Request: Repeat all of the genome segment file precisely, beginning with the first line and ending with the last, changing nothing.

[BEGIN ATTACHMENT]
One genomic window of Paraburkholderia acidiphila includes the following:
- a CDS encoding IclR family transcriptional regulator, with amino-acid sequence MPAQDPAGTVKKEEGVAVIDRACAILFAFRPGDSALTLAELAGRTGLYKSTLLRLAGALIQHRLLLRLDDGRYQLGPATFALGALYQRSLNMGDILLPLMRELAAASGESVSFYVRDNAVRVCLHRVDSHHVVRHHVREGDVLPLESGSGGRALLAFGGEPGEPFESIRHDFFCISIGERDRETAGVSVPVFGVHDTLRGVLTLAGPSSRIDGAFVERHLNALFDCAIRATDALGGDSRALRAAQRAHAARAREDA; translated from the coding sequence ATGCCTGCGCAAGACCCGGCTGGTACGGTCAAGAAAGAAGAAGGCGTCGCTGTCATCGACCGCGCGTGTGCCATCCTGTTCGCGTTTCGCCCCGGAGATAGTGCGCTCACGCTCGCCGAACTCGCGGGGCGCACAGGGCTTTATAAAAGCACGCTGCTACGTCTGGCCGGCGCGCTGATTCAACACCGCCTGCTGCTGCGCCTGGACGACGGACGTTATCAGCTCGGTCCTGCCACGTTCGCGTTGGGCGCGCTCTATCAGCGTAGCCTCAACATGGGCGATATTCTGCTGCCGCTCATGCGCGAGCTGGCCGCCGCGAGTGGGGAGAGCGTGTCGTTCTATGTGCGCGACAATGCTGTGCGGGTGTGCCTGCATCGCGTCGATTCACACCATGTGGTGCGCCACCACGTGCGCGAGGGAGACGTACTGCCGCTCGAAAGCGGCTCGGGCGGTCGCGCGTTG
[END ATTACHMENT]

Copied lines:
One genomic window of Paraburkholderia acidiphila includes the following:
- a CDS encoding IclR family transcriptional regulator, with amino-acid sequence MPAQDPAGTVKKEEGVAVIDRACAILFAFRPGDSALTLAELAGRTGLYKSTLLRLAGALIQHRLLLRLDDGRYQLGPATFALGALYQRSLNMGDILLPLMRELAAASGESVSFYVRDNAVRVCLHRVDSHHVVRHHVREGDVLPLESGSGGRALLAFGGEPGEPFESIRHDFFCISIGERDRETAGVSVPVFGVHDTLRGVLTLAGPSSRIDGAFVERHLNALFDCAIRATDALGGDSRALRAAQRAHAARAREDA; translated from the coding sequence ATGCCTGCGCAAGACCCGGCTGGTACGGTCAAGAAAGAAGAAGGCGTCGCTGTCATCGACCGCGCGTGTGCCATCCTGTTCGCGTTTCGCCCCGGAGATAGTGCGCTCACGCTCGCCGAACTCGCGGGGCGCACAGGGCTTTATAAAAGCACGCTGCTACGTCTGGCCGGCGCGCTGATTCAACACCGCCTGCTGCTGCGCCTGGACGACGGACGTTATCAGCTCGGTCCTGCCACGTTCGCGTTGGGCGCGCTCTATCAGCGTAGCCTCAACATGGGCGATATTCTGCTGCCGCTCATGCGCGAGCTGGCCGCCGCGAGTGGGGAGAGCGTGTCGTTCTATGTGCGCGACAATGCTGTGCGGGTGTGCCTGCATCGCGTCGATTCACACCATGTGGTGCGCCACCACGTGCGCGAGGGAGACGTACTGCCGCTCGAAAGCGGCTCGGGCGGTCGCGCGTTG